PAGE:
Stars: John Hamm, Elisabeth Moss, Vincent Kartheiser, Christina Hendricks, Jared Harris, John Slattery, January Jones, Jessica Pare, Robert Morse, Aaron Staton, Rich Sommer, Kiernan Shipka
Writer: Matthew Wiener & Victor Levin, Series created by Matthew Wiener
Director: Matt Shakman
Network: AMC, airs Sunday nights
Original Telecast: April 8, 2012
MAD MEN is such a unique show for me. There really aren’t any other straight up dramas that you can get me to sit down and be completely glued to the TV for a full hour. Pretty much all of the other ‘dramas’ that I watch involve vampires, zombies, or some other form of genre related influence; but not MAD MEN. Other than being a period show this series is just about the lives of the people in the stories, and this show is so well written and produced; everything that happens is so compelling and addictive.
“Mystery Date” is not a HUGE turning point of an episode, but even in the quietest moments of this series, there are key things that happen, and they’re not always completely overt. First off let’s start with Joan (Christina Hendricks) deciding to get rid of her husband Greg Harris (Sam Page). It’s about damn time Joanie! Greg has not been the most likable character to begin with. He’s been insecure, dominating, threatening at times….and oh yeah…..there was that one time he raped Joan on the floor of Don’s (John Hamm) office in the old building. Wow. What a winner. And in the 60’s a guy like that is considered marriage material?!
So anywho, Joan had a baby by Roger (John Slattery) so she really doesn’t have ANY ties to Greg. Let him go off to the ‘Nam and get himself blown up. I kind of figured that his character was going to be killed off by the war anyways; this just speeds up the process a bit. Plus the big upside of this plot turn is that Gail (Christine Estabrook) is going to be more of a recurring. I think the relationship between Joan and her mom is worth exploring, and I think the two women have great on screen chemistry together. They really seem like mother and daughter.
Another character who evolves subtly in this episode is Sally Draper (Kiernan Shipka). Sally is pushing the line between adolescent and teenager, and while she may not physically be blossoming into full teen-hood, she certainly has got the attitude down. Her call to Don, and then the scenes involving her interaction with her step Grandmother Francis (Pamela Dunlap) are fascinating. Sally at times really feels like the lens the camera is looking through, especially the older the character gets. Though I’m not sure her learning how to take Seconal to get to sleep is a great lesson.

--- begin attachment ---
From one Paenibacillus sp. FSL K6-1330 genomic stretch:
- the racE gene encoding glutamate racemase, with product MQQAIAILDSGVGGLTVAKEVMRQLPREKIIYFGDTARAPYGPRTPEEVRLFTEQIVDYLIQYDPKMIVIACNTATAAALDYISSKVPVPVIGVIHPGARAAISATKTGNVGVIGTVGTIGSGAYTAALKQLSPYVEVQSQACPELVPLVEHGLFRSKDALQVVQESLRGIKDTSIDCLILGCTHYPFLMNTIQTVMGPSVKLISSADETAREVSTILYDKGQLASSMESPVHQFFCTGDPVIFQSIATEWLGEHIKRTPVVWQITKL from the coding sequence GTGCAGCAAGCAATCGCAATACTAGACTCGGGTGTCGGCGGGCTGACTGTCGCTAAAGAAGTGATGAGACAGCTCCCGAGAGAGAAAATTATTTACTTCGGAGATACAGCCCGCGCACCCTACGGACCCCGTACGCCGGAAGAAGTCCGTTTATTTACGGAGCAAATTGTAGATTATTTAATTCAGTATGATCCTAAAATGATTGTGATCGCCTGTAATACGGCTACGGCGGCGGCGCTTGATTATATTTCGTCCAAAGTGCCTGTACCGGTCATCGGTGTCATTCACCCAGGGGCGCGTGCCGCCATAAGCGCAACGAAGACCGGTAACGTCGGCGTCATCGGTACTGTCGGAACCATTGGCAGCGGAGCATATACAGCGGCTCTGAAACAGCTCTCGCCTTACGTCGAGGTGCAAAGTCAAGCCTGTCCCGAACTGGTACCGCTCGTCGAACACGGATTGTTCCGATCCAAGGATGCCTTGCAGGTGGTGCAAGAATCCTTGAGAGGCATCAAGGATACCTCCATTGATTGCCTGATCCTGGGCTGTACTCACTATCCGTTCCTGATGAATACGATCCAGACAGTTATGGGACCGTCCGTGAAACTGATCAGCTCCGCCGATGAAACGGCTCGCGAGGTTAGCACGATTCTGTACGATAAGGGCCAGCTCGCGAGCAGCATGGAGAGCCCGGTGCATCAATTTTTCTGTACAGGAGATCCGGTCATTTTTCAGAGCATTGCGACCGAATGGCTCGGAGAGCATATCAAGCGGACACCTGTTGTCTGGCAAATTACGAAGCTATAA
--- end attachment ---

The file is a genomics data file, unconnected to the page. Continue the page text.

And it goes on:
Which brings me to another point. This series is so good because of the incorporation of real life events. The Richard Speck murder of the eight nurses is something that a large portion of the viewing audience didn’t live through, so it’s fascinating to see how people form that era deal with a shocking tragedy like it. The ongoing civil rights storylines, and in this episode the airline strike are all elements of history incorporated into the series to make it just that much more real and believable.
Don spends this episode sick with the flu and he has a nasty fever dream where he first has sex with a former old fling of his Andrea (TWIN PEAKS star Madchen Amick) and then strangles her and shoves her body haphazardly under the bed. Amick’s make up was so extreme that I didn’t realize it was her until I was writing this review, but she looked amazing! Hopefully this is a wake-up call for Don, and he won’t go straying off of the path in this marriage.
Peggy (Elisabeth Moss) and Roger have a really fantastic scene in this episode which shows just how far both characters have come since the very first season. Peggy holds her own against Roger as well as any of the male copywriters and gets a large chunk of change from him to bail him out of a tight spot. Plus she does all of this while drunk!
Last but not least…. Betty (January Jones) is clearly on thyroid medication, because she is already starting to slim down from last week’s startling metamorphosis. Sadly it doesn’t look like the Peggy padding from way back when is going to be getting much more use. Awwww….sad panda.
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Related Link: TV Review - MAD MEN – Season 5 – “Signal 30″
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Article: TV Review - MAD MEN – Season 5 – “Mystery Date”